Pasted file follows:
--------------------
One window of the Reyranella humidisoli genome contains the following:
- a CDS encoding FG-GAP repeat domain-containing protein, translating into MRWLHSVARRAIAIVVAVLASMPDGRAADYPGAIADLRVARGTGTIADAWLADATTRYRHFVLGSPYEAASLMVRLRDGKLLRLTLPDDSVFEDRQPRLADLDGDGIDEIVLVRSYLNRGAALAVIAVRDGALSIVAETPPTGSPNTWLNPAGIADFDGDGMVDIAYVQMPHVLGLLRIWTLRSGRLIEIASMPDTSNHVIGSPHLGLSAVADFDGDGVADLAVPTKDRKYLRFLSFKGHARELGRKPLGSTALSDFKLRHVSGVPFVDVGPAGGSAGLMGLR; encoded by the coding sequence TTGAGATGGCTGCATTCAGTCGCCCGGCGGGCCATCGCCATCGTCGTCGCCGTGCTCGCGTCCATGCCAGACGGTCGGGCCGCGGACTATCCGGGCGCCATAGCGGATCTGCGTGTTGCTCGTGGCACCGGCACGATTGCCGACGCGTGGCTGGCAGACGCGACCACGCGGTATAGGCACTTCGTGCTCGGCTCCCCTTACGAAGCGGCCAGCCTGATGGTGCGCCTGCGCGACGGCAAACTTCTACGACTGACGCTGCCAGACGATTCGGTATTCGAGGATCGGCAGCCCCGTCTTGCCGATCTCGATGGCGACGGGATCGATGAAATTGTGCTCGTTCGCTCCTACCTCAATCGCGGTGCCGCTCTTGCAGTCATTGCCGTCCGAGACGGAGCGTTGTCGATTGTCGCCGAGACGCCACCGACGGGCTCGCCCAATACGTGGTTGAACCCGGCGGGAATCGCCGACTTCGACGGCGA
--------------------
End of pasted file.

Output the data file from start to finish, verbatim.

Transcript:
One window of the Reyranella humidisoli genome contains the following:
- a CDS encoding FG-GAP repeat domain-containing protein, translating into MRWLHSVARRAIAIVVAVLASMPDGRAADYPGAIADLRVARGTGTIADAWLADATTRYRHFVLGSPYEAASLMVRLRDGKLLRLTLPDDSVFEDRQPRLADLDGDGIDEIVLVRSYLNRGAALAVIAVRDGALSIVAETPPTGSPNTWLNPAGIADFDGDGMVDIAYVQMPHVLGLLRIWTLRSGRLIEIASMPDTSNHVIGSPHLGLSAVADFDGDGVADLAVPTKDRKYLRFLSFKGHARELGRKPLGSTALSDFKLRHVSGVPFVDVGPAGGSAGLMGLR; encoded by the coding sequence TTGAGATGGCTGCATTCAGTCGCCCGGCGGGCCATCGCCATCGTCGTCGCCGTGCTCGCGTCCATGCCAGACGGTCGGGCCGCGGACTATCCGGGCGCCATAGCGGATCTGCGTGTTGCTCGTGGCACCGGCACGATTGCCGACGCGTGGCTGGCAGACGCGACCACGCGGTATAGGCACTTCGTGCTCGGCTCCCCTTACGAAGCGGCCAGCCTGATGGTGCGCCTGCGCGACGGCAAACTTCTACGACTGACGCTGCCAGACGATTCGGTATTCGAGGATCGGCAGCCCCGTCTTGCCGATCTCGATGGCGACGGGATCGATGAAATTGTGCTCGTTCGCTCCTACCTCAATCGCGGTGCCGCTCTTGCAGTCATTGCCGTCCGAGACGGAGCGTTGTCGATTGTCGCCGAGACGCCACCGACGGGCTCGCCCAATACGTGGTTGAACCCGGCGGGAATCGCCGACTTCGACGGCGA